On the bright side, the very prevalence of this mood might be said to be a nationally unifying factor. From Land's End to John O'Groats you can while away the hours with a lively chat about how spectacularly godawful this place really is in almost every respect. Indeed, it is a mark of self- loathing's success as an idea that it is those who attempt to deny it who sound specialised and marginal. List the types who genuinely seem to think that British is a good thing to be: neo-fascist skinheads, Ian Paisley and John Major with his silly, suburban fantasies. The war has been forgotten, there are no more grateful, awestruck emigres like Nikolaus Pevsner to seek out and catalogue the nation's wonders. There are only military dreams, cantankerous sectarianism and sub-Betjeman elegies.

Yet there is a certain local interest, colour and variety to the architecture of this loathing. There is, for example, a Cyril Connolly-esque grand salon fatigue that seems to have surfaced, through some strange cultural alchemy, in the drawl of Jeremy Paxman. There is the arty, usually Francophile, usually leftish irritation with British littleness and provincialism to be heard at almost any gallery or publishing party. There is the radical right visionary style, possessed by awful visions of the feckless, stupid British 'hanging on the nipple of state maternalism'. There is the Sunday Times, every page screeching in exasperation like Spitting Image's Duke of Edinburgh puppet. And there is the left, driven to despair by public apathy and failure to engage with any form of social justice that extends beyond its front door.

For them all, being British seems to represent some cruel and unusual punishment, some uniquely intolerable burden of suffering and rage. And for them all, Britain seems to be embodied by some emblematic figure born of their frustration: an elderly judge, a skinhead or the petit bourgeois with a David Shepherd elephant print.

Of course, from time to time there are voices singing in counterpoint to this ragged chorus. Through the Eighties, a victory in war and an apparent reversal of economic decline convinced many that we could be great again, though that short fantasy only succeeded in exaggerating the despair when it returned in the Nineties. Furthermore, the truth and maybe the greatness of Margaret Thatcher was that she hated us, if anything, rather more than we did ourselves.

In the Sixties there was a brief feeling that we really could be a kind of pop Athens to Washington's Rome and that a vapid economic patriotism - Be British, Buy British, remember? - could generate our export-led salvation. And still today the Sun struggles to cheer its readers with evidence that we are a nation of fun-loving, big-hearted cheeky chappies.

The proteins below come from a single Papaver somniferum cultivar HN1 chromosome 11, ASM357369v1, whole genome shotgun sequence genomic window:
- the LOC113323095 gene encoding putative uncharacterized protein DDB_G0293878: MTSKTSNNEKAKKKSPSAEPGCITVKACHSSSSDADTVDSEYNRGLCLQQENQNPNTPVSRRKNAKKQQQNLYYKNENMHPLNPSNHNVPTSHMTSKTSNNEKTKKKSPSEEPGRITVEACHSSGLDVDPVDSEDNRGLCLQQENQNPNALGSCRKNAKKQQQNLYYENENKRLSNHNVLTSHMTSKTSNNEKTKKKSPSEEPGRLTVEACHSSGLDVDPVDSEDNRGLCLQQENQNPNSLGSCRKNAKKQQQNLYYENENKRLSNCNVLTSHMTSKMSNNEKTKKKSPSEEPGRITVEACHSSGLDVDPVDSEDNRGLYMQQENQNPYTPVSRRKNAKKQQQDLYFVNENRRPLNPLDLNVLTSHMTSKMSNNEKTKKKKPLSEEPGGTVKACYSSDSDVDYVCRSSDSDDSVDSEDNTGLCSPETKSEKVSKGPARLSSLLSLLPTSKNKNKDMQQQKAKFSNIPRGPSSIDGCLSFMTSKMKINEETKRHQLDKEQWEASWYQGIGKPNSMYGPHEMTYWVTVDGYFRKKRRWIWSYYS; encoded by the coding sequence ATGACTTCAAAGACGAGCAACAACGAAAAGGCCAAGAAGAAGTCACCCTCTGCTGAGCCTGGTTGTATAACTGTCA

But how feeble they all sound against the wailing and the loathing] For the reality is that for 30 years, feeling good about Britain has not been a coherent option, and these odd, brave attempts to raise our spirits merely draw attention to the problem. But why have we acquired this reflex of self-disgust? There are many attempts at explanations: our bovine inertia, our passive absorbence of the worst of American culture, a chronic belief in rights rather than obligations, a sentimental Micawberish refusal to do anything but talk about putting things right, all of which have conspired to ensure that we shall under-perform and hate ourselves for it.

But really it is a question of expectations. Our economic performance has not been that bad, it has simply been noticeably worse than that of a few other nations. But we expected it to be automatically better simply because we were British and we had a track record, a glorious past. The same applies in every other realm - sport, art, fashion, whatever. Consequently when we failed, it was not just a local failure, it was a total systems collapse. After Heysel, Zeebrugge or the Grand National, it was not just a few villains, a door or a starting tape that were wrong, it was Britain.

This generalisation of catastrophe and failure may, of course, be seen as a peculiar kind of nationalism. It shows that we are still enough of a nation to hold experiences in common. 'Nations have a full spiritual life,' wrote Solzhenitsyn, ' . . . they can soar to the heights and plunge to the depths, run the whole gamut from saintliness to utter wickedness . . . ' And, he might have added, they can sink united into self-loathing and despair. But it is scarcely sustainable as the unifying principle of a modern state.

So Maastricht - a pointless treaty botched up and signed in deference to the demands of an overweening Franco-German axis and now floundering in daft litigation and even dafter procedure - is a good way to go, the perfect legislative correlative to the national self-image and an excellent joke to round off a 30-year whinge.